Daniel Forman, MD, FACC, FAHADaniel Forman, MD, FACC, FAHA

 

Daniel Forman, MD, is Medical Director of the Cardiac Rehabilitation and Exercise Testing Laboratory at Brigham and Women's Hospital. Dr. Forman suggests that while most of focus of heart care is placed on diseases of the heart, there is an enormous opportunity to modify biology and lifestyle years before cardiopulmonary disease ever shows up. Lifestyle factors such as eating habits, exercise habits, tobacco use and sleep add up over time and lead to disease. Add biological factors like age, family history, and genetic predispositions and there are many factors that lead to disease.

Dr. Forman shared two studies that showed the impact of using stents on patients pales in comparison to the impact of heart patients who exercise in preventing recurrence of heart attack in patients with cardiovascular disease. However, as the patient ages exercise becomes a less likely treatment. Dr. Forman reports that the lifestyle risk factors (tobacco, sedentary, obesity) all speed up the biological process of aging making the body less able to handle exercise as biological aging continues and the vessels of the heart begin to stiffen.

While functional capacity is diminished as a person ages, Dr. Forman shows proof that aerobic training benefits even the older patient. Exercise can turn around the biology of arterial stiffness when it is included in the regimen of care. Dr. Forman goes on to say that attacking cardiovascular disease and the risk factors that lead to disease becomes more important as the patient ages. He suggests clinicians need to get aggressive beyond the prescription of medicine.

"Walking is as important as this statin, it is a life or death decision" should become a part of the language of treating risk factors. The U.S. Department of Health and Human Services has created physical activity guidelines for Americans that Forman believes should be a part of our regular conversation and prescription for our patients. Additionally Dr. Forman suggests that cardiologists measure functional capacity and use that as an indicator of mortality from cardiovascular illness.

In the hospital environment Dr. Forman cautions that bed rest is one of the worst things we can do for patients. As a person rests, their capacity for physical function decreases, which increases the amount of effort required to do even minimal tasks. This stress on the body comes at the worst time, as recovery happens much faster when the body is under less stress. Forman believes that even small amounts of physical activity with the patient in the hospital maintains the patient's ability to function physically vastly improving their outcome.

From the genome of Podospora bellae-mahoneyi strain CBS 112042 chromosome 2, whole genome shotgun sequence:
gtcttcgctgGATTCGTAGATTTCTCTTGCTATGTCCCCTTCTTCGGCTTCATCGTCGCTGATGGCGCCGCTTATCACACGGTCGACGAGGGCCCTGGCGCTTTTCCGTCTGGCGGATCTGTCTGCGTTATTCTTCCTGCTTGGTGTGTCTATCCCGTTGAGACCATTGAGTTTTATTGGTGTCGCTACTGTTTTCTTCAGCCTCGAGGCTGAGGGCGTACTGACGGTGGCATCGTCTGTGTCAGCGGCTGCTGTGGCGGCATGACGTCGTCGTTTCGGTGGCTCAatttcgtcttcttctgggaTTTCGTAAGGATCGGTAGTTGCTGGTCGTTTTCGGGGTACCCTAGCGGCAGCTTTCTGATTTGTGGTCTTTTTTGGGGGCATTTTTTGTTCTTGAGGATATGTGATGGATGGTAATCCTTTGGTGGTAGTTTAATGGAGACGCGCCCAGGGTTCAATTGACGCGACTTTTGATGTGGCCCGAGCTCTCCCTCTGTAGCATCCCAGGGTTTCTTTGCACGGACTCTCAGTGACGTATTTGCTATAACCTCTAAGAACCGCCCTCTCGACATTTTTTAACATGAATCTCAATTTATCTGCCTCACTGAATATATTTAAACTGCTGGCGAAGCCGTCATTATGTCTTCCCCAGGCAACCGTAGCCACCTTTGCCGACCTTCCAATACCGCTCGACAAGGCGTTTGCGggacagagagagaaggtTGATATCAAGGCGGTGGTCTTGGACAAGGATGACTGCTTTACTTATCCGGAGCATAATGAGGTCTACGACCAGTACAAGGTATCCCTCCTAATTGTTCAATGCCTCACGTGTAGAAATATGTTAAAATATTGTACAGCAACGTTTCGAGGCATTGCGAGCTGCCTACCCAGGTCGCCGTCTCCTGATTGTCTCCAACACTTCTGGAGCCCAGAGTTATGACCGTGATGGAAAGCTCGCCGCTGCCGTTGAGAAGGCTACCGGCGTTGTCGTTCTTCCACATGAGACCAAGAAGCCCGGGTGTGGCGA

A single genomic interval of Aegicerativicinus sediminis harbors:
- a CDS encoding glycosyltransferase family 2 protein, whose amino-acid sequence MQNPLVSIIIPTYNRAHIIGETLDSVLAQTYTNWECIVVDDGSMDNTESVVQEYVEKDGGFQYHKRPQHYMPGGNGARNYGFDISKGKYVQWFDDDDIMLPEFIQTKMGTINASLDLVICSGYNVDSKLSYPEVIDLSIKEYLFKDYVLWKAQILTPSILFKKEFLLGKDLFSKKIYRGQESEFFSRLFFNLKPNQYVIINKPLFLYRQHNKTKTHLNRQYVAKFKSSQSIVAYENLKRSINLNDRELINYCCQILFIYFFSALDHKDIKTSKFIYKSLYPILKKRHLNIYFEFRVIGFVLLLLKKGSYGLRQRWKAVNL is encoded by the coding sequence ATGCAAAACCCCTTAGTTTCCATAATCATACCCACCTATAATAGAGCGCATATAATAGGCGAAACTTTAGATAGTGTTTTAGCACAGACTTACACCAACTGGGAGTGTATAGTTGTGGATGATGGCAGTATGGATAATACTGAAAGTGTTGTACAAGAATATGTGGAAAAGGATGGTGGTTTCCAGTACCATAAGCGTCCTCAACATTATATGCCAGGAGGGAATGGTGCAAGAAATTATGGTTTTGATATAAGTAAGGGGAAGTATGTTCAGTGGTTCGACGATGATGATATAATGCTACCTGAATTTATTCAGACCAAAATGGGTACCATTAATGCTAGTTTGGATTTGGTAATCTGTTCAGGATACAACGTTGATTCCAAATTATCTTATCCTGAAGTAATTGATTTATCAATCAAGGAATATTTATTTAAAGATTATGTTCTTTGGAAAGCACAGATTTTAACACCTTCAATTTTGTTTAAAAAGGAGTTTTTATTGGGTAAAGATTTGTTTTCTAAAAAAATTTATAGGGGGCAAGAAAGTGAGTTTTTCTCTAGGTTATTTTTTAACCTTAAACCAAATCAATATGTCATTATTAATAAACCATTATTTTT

Cardio-Pulmonary Rehabilitation: Research and Its Impact on the Cardio-Pulmonary Patient Dr. Forman urges clinicians to look beyond disease and help the patient understand the importance of activity and lifestyle as the single most important factor that a patient can affect. Physical activity attacks the root of the cardiovascular disease as well as the symptoms. Physicians should help the patient understand the barriers that keep them from exercising and help the patient problem solve those barriers so that they can get on with the most important part of prevention of disease. The single largest barrier is that the primary care physician has not often prescribed exercise, so discussion with the patient about how to make lifestyle changes that include a plan to increase physical activity is essential.

The question Forman continues to ask, "Who should pay for the cost, space, specialty, and supervision of the exercise program?" Today there is not one part of the health care system that has stepped up to responsibility for the delivery and management of physical activity programs. Forman also argues that we need to agree on a single way to assess physical function and begin measuring patients based on this assessment. Dr. Forman concludes that physical activity as a therapeutic recommendation is the future of health care that we need to begin practicing today.

By Kindred Healthcare